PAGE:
Grace's Guide is the leading source of historical information on industry and manufacturing in Britain. This web publication contains 132,188 pages of information and 209,710 images on early companies, their products and the people who designed and built them.
Biscuit, bread making machinery, of 56, City Road, London.
of Hythe Road, Willesden (from 1890)
1823 Joseph Baker was born, son of Samuel Baker, in Canada
c.1870 Joseph and his son Joseph Allen Baker established a business in Canada selling books, maps and other products door-to-door.
Joseph invented a flour sifter for domestic use which he sold initially along with the other products; it was so successful that the business concentrated on selling the Baker flour sifter, which was patented in Canada in 1870.
1876 Joseph and J. Allen Baker visited England. J. Allen stayed behind when his father returned to Canada and set up a company to sell his father's products, with offices in London and Liverpool.
1878 The rest of the family moved from Canada to England. Another son, George, added new products to the business, especially powered large-scale sifting machines.
1879 Opened small factory in Finsbury
1881 Moved to larger premises at 58 City Road. Exhibited flour sifter and biscuit making machinery.
1880s Were agents for Perkins steam ovens.
1890 Moved to purpose built factory in Hythe Road, Willesden.
1892 Joseph Baker died; the company was then run by his son J. Allen Baker.
Started to make chocolate confectionary machines, an automatic baking machine for sugar wafers, and various other machines for making new food products.
1890s Catalogue featured steam and oil engines but these seem not to have been manufactured by the company.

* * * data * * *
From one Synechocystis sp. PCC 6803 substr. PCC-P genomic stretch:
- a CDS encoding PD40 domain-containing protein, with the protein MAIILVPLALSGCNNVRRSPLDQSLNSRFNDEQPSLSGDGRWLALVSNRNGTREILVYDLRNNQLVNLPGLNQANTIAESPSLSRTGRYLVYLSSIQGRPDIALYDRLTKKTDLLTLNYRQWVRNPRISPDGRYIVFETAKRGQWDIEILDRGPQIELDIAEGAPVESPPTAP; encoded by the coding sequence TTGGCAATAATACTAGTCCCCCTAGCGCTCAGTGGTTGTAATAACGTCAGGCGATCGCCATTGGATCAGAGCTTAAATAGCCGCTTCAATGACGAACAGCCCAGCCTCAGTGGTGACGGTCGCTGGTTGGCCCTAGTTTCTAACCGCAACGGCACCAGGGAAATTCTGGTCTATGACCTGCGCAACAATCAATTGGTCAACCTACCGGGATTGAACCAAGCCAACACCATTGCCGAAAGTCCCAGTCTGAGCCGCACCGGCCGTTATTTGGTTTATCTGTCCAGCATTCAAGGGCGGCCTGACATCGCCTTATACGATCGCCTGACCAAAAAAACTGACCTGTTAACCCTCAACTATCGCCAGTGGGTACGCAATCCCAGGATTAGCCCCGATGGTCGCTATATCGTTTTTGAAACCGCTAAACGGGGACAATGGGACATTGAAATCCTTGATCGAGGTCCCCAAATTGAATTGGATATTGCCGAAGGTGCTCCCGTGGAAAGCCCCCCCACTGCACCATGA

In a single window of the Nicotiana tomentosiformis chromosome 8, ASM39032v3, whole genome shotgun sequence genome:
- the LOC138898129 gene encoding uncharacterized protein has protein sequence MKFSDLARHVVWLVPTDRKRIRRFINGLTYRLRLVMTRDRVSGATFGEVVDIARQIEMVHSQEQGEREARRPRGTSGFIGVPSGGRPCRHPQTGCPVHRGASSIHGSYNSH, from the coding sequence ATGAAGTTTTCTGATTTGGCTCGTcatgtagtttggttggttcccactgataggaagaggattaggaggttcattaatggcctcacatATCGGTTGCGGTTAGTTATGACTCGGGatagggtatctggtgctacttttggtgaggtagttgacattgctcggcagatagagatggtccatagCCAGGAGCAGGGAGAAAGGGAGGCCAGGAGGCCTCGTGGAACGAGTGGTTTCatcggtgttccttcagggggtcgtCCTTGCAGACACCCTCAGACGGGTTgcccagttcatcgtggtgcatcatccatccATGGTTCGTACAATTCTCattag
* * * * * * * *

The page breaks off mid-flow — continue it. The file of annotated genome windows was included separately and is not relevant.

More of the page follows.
1902 The company was registered as a limited company on 2 July, to acquire the business of engineers, of the firm of the same name. 
c.1902 Agent for the Stevens-Duryea car, made in the USA
1900s Having developed the travelling chain oven for baking biscuits, then developed a travelling (i.e. conveyer belt) oven for baking bread in 1908.
1907 Designed and built a motor lorry for their own use.
1914 Engineers. Specialities: biscuit machinery and ovens, bread and cake machinery and ovens, chocolate and cocoa machinery, confectionery machinery, food preparing machinery, grinding, sifting and mixing machinery, refuse destructors, refrigerating machinery, suction gas plants. 
1914 Contract awarded by the War Office for the Baker Perkins Standard Army Bread Plant; Werner, Pfleiderer and Perkins, specialists in bread making machinery, received a sub-contract with the work divided between the two firms.
WWI Made shell casings, cordite mixers, tank links and gun parts.
1920 Joseph Baker and Sons acquired Perkins Engineers Ltd forming Joseph Baker Sons and Perkins Ltd. Willesden was to be responsible for supplying the biscuit, chocolate and sugar confectionary trades; Peterborough was to be responsible for equipment for the bakery and chemical industries, and also for the heating department which continued at Collier St, London.
Took over the Coventry Ordnance Works but the staff were unable to work to the precision required and, after 2.5 years, the link with Coventry was ended.
1921 Experiments carried out at the Willesden factory of Joseph Baker and Sons showed that a certain combination of chemicals could enhance the action of yeast in bread. Production of the "bread improver" began at Willesden. A subsidiary company British Arkady Co was formed to exploit this development.
1922 Acquired David Thomson Ltd of Edinburgh, makers of peel cutters, mixing and kneading machines.
1923 Company renamed Baker, Perkins Ltd.